During the recent visit of the foreign minister of the United Arab Emirates, Sheikh Abdullah bin Zayed Al Nahyan, Prime Minister Narendra Modi discussed with him trilateral cooperation initiatives, especially in Africa. It may be recalled that, during her budget speech, Finance Minister Nirmala Sitharaman had stressed on India's expanding fooprint in Africa, with a plan to open 18 new missions, of which five are already open and another four to be ready in the coming months.
The minister had also spoken about Indian Development Assistance Scheme (IDEAS), which provides concessional financing for projects, infrastructure development and capacity building in recipient developing countries. While India has, in the past, helped other nations through bilaterals, the minister proposed other schemes this time, including multilateral financing.
Sources in the external affairs ministry say that India is going to look more intensively for developmental partners among like-minded nations for its development outreach. Recently, India decided to join forces with Japan for developing the eastern container terminal of Colombo Port, Sri Lanka's biggest port through which almost 90 per cent of the country's seaborne goods pass. As Sitharaman had said, India is mindful of its position as the sixth largest economy in the world and seeks to look at alternate development models. While multilateral partnerships is one option, others are private sector equity, corporate contributions and roping in non-resident Indians.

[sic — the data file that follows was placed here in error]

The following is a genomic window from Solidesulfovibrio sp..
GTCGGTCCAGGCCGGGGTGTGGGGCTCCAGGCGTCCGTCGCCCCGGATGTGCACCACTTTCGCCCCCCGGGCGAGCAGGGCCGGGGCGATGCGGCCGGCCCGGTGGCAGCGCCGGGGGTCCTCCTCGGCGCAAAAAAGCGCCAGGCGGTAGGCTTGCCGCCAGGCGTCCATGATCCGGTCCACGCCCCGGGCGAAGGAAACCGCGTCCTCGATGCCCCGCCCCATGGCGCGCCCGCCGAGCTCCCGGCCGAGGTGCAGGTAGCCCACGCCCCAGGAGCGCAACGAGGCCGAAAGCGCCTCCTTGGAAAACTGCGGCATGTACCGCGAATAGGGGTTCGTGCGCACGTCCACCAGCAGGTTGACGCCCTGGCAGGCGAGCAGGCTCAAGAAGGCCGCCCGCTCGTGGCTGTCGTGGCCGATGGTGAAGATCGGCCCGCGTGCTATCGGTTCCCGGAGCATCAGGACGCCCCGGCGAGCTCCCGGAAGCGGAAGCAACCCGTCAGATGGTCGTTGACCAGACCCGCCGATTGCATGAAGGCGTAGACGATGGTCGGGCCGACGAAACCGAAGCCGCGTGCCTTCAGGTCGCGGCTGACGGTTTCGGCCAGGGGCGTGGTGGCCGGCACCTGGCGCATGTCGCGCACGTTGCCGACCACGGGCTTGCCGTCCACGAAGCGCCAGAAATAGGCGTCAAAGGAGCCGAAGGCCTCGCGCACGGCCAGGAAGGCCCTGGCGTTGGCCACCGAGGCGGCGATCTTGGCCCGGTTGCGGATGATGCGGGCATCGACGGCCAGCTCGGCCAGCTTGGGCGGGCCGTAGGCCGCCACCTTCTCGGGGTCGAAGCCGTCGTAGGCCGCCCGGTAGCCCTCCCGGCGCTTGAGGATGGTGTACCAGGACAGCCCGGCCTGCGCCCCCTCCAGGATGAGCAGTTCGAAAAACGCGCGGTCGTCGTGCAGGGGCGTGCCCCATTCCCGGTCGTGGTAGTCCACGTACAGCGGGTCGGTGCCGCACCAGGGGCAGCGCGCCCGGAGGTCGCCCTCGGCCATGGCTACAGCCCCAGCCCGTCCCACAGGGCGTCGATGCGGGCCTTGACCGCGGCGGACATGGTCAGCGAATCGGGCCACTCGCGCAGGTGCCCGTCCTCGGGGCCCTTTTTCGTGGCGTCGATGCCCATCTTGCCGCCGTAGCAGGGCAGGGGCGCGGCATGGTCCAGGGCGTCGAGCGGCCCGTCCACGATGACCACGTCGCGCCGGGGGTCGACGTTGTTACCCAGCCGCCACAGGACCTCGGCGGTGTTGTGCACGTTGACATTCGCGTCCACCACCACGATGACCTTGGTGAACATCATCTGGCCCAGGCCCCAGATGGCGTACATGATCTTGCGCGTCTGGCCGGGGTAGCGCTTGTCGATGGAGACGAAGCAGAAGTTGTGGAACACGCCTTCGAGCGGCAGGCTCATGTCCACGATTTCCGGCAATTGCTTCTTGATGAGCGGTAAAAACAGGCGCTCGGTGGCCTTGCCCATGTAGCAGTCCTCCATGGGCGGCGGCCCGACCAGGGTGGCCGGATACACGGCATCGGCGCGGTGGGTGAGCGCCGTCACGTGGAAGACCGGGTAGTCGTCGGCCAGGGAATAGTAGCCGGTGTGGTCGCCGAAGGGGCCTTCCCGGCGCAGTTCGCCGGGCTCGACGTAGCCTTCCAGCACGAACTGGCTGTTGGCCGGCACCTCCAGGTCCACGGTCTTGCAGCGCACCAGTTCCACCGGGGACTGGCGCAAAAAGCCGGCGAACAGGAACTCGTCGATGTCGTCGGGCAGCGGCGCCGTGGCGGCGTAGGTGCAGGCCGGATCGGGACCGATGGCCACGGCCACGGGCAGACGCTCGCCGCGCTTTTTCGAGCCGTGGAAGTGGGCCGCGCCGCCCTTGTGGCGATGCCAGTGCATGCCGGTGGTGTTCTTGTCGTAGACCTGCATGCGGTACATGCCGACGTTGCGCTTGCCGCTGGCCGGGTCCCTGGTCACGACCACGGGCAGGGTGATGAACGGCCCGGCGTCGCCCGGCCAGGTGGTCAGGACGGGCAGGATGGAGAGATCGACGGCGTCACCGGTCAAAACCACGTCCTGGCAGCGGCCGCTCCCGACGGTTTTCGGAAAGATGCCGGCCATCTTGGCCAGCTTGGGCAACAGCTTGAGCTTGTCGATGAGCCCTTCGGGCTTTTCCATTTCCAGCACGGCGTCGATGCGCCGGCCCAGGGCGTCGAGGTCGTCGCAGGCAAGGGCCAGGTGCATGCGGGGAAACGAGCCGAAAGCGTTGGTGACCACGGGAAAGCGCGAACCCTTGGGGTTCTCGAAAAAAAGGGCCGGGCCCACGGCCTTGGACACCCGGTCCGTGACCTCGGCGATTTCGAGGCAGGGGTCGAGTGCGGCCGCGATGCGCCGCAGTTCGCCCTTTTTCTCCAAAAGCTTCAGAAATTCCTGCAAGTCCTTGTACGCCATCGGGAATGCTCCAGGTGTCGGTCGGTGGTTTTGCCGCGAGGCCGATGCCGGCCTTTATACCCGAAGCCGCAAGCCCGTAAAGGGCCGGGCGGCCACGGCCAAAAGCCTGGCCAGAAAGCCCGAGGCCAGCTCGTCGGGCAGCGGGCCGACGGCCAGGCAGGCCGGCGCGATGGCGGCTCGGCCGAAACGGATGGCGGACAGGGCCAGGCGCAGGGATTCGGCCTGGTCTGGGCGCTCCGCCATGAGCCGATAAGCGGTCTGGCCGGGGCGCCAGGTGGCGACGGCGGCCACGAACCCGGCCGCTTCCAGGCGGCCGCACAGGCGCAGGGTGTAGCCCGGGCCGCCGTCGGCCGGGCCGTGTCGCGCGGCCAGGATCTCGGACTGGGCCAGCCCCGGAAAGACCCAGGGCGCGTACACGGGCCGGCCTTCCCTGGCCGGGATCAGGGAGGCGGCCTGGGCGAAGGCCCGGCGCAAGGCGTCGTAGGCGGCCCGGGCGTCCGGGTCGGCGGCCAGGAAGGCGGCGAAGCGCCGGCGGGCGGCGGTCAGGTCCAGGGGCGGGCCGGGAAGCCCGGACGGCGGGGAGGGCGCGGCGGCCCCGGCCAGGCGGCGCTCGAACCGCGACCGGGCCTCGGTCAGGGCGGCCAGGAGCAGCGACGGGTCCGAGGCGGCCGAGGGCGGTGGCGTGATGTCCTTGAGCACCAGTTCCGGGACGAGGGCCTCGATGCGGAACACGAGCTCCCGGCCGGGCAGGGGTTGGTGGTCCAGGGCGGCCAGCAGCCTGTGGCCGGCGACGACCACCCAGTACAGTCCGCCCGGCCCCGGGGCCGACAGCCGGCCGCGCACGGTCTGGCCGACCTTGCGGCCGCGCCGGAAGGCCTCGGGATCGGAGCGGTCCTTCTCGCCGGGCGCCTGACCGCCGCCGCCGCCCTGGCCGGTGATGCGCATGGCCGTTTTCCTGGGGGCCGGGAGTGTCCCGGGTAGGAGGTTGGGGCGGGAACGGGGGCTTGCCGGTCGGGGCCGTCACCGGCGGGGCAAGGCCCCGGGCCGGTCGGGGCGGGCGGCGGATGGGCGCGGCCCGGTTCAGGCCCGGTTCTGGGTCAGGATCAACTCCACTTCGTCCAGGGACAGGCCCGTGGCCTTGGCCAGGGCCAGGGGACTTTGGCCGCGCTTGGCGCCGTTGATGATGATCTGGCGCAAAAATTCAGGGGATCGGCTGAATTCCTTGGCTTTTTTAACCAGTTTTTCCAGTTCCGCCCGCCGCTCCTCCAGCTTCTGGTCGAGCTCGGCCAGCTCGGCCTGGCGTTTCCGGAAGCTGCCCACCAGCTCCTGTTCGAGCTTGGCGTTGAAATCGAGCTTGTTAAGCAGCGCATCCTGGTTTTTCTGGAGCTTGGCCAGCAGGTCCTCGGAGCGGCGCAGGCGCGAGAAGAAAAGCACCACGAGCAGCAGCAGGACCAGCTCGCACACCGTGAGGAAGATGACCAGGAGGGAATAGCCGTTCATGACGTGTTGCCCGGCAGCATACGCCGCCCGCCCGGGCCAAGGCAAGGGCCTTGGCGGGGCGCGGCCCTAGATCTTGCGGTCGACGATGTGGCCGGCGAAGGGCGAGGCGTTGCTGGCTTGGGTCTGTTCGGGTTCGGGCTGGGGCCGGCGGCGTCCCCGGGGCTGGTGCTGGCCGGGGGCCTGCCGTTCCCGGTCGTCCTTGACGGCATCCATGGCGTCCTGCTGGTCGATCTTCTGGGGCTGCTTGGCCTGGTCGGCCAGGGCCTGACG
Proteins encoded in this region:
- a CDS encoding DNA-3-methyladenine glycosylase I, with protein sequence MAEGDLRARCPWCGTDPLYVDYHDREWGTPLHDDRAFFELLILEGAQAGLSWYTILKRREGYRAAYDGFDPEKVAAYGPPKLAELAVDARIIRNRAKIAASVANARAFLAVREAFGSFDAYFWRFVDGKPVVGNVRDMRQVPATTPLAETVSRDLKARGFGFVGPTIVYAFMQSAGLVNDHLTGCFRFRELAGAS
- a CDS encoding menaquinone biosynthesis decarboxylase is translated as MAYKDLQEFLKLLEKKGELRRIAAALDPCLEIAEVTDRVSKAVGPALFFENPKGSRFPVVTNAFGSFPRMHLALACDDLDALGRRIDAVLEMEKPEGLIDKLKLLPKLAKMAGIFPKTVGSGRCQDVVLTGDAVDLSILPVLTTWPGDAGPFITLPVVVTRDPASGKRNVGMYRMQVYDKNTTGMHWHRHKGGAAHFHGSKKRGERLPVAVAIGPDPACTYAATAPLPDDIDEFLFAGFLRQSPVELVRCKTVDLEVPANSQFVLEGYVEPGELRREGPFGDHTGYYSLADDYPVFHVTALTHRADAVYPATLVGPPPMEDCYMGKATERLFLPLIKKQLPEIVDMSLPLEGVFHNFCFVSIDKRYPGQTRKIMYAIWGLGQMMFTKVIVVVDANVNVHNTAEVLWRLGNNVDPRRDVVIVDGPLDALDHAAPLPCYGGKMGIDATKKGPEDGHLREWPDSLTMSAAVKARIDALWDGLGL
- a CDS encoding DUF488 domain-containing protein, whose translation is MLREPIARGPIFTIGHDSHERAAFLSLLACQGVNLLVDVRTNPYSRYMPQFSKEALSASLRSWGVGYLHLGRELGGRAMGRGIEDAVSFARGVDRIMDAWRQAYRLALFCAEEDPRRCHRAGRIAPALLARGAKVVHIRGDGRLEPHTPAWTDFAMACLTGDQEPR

The Sri Lanka trilateral is significant, given India's need to have influence in the Indian Ocean region, its area of dominance. India has completed several small developmental projects in the island nation, including providing free ambulances and a massive housing project. India and Japan are also members of the Quad. Significantly, China, with its billions, has expanded development projects across the region, including the port at Hambantota.
In Africa, too, the Chinese footprint is huge. India does not have the financial wherewithal to counter China directly, and multilateral initiatives are therefore a viable option to increase India's imprint across these nations.
Interestingly, India entered into a trilateral with China, too, for rebuilding Afghanistan. In the Spirit of Wuhan, the two Asian giants decided to join forces for developing the war-torn nation. However, that initiative does not seem to be a bricks and mortar type. At least, not so far. The first initiative in this direction is training Afghan diplomats in Beijing and New Delhi. Ten diplomats from Kabul were selected for the project.